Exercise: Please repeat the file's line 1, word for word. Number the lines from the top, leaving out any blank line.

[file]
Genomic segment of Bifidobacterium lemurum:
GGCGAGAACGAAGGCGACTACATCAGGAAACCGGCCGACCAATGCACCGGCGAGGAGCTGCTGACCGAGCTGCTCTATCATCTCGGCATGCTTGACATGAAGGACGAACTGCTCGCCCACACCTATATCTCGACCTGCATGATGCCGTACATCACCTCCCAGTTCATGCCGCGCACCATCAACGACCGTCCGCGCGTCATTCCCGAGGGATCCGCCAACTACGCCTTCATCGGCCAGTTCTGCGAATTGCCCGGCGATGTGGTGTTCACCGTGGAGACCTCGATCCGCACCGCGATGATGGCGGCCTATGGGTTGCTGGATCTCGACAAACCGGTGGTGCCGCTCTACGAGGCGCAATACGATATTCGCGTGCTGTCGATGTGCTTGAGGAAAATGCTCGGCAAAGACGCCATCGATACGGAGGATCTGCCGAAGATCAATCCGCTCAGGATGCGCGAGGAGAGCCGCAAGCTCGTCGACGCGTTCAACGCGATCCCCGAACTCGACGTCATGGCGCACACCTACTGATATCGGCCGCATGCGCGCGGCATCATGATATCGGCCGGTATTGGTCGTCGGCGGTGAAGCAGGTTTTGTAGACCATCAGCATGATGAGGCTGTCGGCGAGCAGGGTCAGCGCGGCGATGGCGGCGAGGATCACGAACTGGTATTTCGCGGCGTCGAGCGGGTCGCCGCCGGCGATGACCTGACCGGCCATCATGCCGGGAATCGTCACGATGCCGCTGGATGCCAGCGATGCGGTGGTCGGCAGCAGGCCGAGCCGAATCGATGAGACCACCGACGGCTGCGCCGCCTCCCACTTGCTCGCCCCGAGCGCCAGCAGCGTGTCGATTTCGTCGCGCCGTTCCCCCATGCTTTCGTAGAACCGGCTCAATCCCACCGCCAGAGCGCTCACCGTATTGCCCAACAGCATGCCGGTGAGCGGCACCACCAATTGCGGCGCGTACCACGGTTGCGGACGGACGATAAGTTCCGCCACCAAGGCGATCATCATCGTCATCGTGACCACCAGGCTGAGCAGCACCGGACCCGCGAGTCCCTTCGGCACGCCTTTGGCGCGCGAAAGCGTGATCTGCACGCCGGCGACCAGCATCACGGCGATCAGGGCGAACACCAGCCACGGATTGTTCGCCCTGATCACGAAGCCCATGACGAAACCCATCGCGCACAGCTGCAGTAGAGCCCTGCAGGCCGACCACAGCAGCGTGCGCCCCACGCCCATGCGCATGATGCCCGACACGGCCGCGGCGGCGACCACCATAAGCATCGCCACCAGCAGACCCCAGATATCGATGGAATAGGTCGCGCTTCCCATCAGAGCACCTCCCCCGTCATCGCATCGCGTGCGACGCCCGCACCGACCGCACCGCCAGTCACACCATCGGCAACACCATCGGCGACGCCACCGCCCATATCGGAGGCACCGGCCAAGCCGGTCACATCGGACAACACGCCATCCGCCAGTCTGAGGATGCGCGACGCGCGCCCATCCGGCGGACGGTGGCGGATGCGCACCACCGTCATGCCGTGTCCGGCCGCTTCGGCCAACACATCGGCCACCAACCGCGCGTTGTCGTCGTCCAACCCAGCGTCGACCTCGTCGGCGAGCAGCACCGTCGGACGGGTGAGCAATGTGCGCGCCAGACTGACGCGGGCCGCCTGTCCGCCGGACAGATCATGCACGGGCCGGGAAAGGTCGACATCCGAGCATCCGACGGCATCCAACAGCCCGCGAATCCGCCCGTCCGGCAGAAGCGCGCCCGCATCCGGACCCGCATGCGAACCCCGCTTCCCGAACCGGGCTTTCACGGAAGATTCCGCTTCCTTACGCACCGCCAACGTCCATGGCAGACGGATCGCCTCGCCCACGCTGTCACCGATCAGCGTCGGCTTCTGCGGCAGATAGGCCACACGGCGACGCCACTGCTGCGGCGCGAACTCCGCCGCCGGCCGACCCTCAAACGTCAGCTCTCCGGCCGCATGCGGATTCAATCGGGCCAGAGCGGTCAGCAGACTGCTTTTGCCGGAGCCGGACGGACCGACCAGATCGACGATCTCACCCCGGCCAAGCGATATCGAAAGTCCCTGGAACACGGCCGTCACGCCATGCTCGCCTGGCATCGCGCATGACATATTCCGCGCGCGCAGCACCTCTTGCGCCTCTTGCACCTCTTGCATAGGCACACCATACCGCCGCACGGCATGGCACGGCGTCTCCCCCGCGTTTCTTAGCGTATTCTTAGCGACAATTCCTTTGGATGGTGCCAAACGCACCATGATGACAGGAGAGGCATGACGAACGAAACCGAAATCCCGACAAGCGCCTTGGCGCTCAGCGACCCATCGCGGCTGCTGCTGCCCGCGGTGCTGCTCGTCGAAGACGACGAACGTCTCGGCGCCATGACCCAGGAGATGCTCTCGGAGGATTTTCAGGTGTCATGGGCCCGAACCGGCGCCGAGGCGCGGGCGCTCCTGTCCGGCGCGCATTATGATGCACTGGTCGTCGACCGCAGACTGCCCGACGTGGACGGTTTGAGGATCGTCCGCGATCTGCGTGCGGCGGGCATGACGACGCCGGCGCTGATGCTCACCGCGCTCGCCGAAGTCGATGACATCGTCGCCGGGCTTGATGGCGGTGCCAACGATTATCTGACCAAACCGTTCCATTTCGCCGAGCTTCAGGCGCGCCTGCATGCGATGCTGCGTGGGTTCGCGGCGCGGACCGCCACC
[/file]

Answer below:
Genomic segment of Bifidobacterium lemurum: